, Volume 239, Issue 1, pp 243–254 | Cite as

Deposition and organisation of cell wall polymers during maturation of poplar tension wood by FTIR microspectroscopy

  • Shan-Shan ChangEmail author
  • Lennart Salmén
  • Anne-Mari Olsson
  • Bruno Clair
Original Article


To advance our understanding of the formation of tension wood, we investigated the macromolecular arrangement in cell walls by Fourier transform infrared microspectroscopy (FTIR) during maturation of tension wood in poplar (Populus tremula x P. alba, clone INRA 717-1B4). The relation between changes in composition and the deposition of the G-layer in tension wood was analysed. Polarised FTIR measurements indicated that in tension wood, already before G-layer formation, a more ordered structure of carbohydrates at an angle more parallel to the fibre axis exists. This was clearly different from the behaviour of opposite wood. With the formation of the S2 layer in opposite wood and the G-layer in tension wood, the orientation signals from the amorphous carbohydrates like hemicelluloses and pectins were different between opposite wood and tension wood. For tension wood, the orientation for these bands remains the same all along the cell wall maturation process, probably reflecting a continued deposition of xyloglucan or xylan, with an orientation different to that in the S2 wall throughout the whole process. In tension wood, the lignin was more highly oriented in the S2 layer than in opposite wood.


FTIR microscopy Maturation Orientation Polarisation Polymers Populus tremula x P. alba Tension wood 



Charge-coupled device


Fourier transform infrared


Gelatinous layer


Intensity absorbance




Mercury cadmium telluride


Opposite wood




Relative absorbance


Relative orientation absorbance


Secondary cell wall layer, first layer


Secondary cell wall layer, middle layer


Secondary cell wall layer, third layer




Tension wood





This work was supported by COST Action FP0802 through the Short Term Scientific Mission (STSM) funding for Shan Shan Chang. Shan Shan Chang benefits a fellowship from the Scientific Council of Montpellier University. Lennart Salmén received support from the Wallenberg Wood Science Center (WWSC). The authors wish to thank Gilles Pilate and Françoise Laurans (AGPF, Genobois technical platform, INRA Orleans, France) for providing the wood samples and for making the stained sections presented in Fig. 1, Jasna Stevanic Srndovic and Joanna Hornatowska (Innventia Stockholm, Sweden) for their assistance during FTIR experiment. Thanks are also extended to Cécile Barron (INRA Montpellier, France) and Antonio Pizzi (ENSTIB-LERMAB Epinal, France) for critical discussions. Part of this work was performed in the framework of the project “StressInTrees” funded by the French National Research Agency (ANR-12-BS09-0004).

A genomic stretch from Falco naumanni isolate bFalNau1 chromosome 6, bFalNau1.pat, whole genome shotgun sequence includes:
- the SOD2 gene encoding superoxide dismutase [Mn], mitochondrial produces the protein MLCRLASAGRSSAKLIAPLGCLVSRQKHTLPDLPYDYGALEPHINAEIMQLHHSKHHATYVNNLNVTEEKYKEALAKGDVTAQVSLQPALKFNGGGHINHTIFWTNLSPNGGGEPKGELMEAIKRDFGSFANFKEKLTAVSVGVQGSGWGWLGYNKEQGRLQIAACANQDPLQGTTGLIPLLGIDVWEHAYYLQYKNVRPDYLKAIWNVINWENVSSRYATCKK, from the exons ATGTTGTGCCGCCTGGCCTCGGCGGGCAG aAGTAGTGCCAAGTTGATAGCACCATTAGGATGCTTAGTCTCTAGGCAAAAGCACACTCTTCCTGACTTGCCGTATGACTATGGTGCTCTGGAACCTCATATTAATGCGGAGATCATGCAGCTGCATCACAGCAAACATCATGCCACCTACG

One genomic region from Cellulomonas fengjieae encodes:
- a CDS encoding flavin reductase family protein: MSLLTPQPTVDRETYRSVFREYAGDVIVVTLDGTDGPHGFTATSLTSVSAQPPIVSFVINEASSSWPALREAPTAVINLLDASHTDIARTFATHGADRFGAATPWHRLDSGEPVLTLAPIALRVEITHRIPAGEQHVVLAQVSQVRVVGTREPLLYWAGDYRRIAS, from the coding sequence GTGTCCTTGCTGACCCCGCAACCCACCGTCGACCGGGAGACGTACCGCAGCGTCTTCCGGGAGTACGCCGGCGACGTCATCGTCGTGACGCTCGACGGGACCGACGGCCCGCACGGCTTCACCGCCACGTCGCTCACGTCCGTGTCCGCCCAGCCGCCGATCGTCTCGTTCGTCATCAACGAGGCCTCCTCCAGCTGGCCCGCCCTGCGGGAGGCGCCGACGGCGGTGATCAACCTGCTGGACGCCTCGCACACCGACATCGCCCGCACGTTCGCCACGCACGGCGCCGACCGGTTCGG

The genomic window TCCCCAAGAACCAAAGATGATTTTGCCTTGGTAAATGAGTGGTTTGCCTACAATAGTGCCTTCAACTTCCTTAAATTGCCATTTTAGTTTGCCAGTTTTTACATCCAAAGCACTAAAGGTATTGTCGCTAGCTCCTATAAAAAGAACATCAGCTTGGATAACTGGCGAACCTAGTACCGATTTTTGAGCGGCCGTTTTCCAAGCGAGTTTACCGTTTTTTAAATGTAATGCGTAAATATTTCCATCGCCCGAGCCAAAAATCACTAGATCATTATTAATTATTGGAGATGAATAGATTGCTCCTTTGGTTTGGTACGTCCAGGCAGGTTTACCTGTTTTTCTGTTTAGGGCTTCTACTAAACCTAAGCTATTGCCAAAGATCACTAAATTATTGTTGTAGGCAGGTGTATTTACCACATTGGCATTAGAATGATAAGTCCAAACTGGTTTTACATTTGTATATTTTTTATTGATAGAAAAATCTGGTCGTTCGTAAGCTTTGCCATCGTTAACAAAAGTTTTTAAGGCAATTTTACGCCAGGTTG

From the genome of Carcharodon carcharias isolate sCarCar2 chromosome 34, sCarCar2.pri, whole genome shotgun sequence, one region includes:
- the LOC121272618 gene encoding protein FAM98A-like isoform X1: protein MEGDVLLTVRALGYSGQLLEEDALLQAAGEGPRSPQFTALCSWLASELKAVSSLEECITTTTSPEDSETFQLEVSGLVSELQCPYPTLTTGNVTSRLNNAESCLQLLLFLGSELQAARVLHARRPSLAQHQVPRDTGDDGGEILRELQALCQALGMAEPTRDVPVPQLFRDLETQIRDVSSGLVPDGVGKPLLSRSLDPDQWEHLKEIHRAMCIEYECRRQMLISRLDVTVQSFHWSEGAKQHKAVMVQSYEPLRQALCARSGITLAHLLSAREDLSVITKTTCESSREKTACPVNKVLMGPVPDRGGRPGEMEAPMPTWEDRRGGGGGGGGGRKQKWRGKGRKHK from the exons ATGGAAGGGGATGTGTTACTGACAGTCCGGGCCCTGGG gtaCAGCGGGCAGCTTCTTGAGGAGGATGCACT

1. Agarwal UP, Atalla RH (1986) In-situ Raman microprobe studies of plant cell walls: macromolecular organization and compositional variability in the secondary wall of Picea mariana (Mill.) B.S.P. Planta 169:325–332PubMedCrossRefGoogle Scholar
  2. Baba K, Park YW, Kaku T, Kaida R, Takeuchi M, Yoshida M, Hosoo Y, Ojio Y, Okuyama T, Taniguchi T, Ohmiya Y, Kondo T, Shani Z, Shoseyov O, Awano T, Serada S, Norioka N, Norioka S, Hayashi T (2009) Xyloglucan for generating tensile stress to bend tree stem. Mol Plant 2:893–903PubMedCrossRefGoogle Scholar
  3. Bowling AJ, Vaughn KC (2008) Immunocytochemical characterization of tension wood: gelatinous fibers contain more than just cellulose. Am J Bot 95:655–663PubMedCrossRefGoogle Scholar
  4. Cosgrove DJ, Jarvis MC (2012) Comparative structure and biomechanics of plant primary and secondary cell walls. Front Plant Sci 3:204. doi: 10.3389/fpls.2012.00204 PubMedCentralPubMedCrossRefGoogle Scholar
  5. Faix O (1991) Classification of lignins from different botanical origins by FTIR spectroscopy. Holzforschung 45:21–27CrossRefGoogle Scholar
  6. Fellah A, Anjukandi P, Waterland MR, Williams MAK (2009) Determining the degree of methylesterification of pectin by ATR/FT-IR: methodology optimisation and comparison with theoretical calculations. Carbohydr Polym 78:847–853CrossRefGoogle Scholar
  7. Fisher JB, Stevenson JW (1981) Occurence of reaction wood in branches of dicotyledons and its role in tree architecture. Bot Gaz 142:82–95CrossRefGoogle Scholar
  8. Gierlinger N, Schwanninger M (2006) Chemical imaging of poplar wood cell walls by confocal Raman microscopy. Plant Physiol 140:1246–1254PubMedCentralPubMedCrossRefGoogle Scholar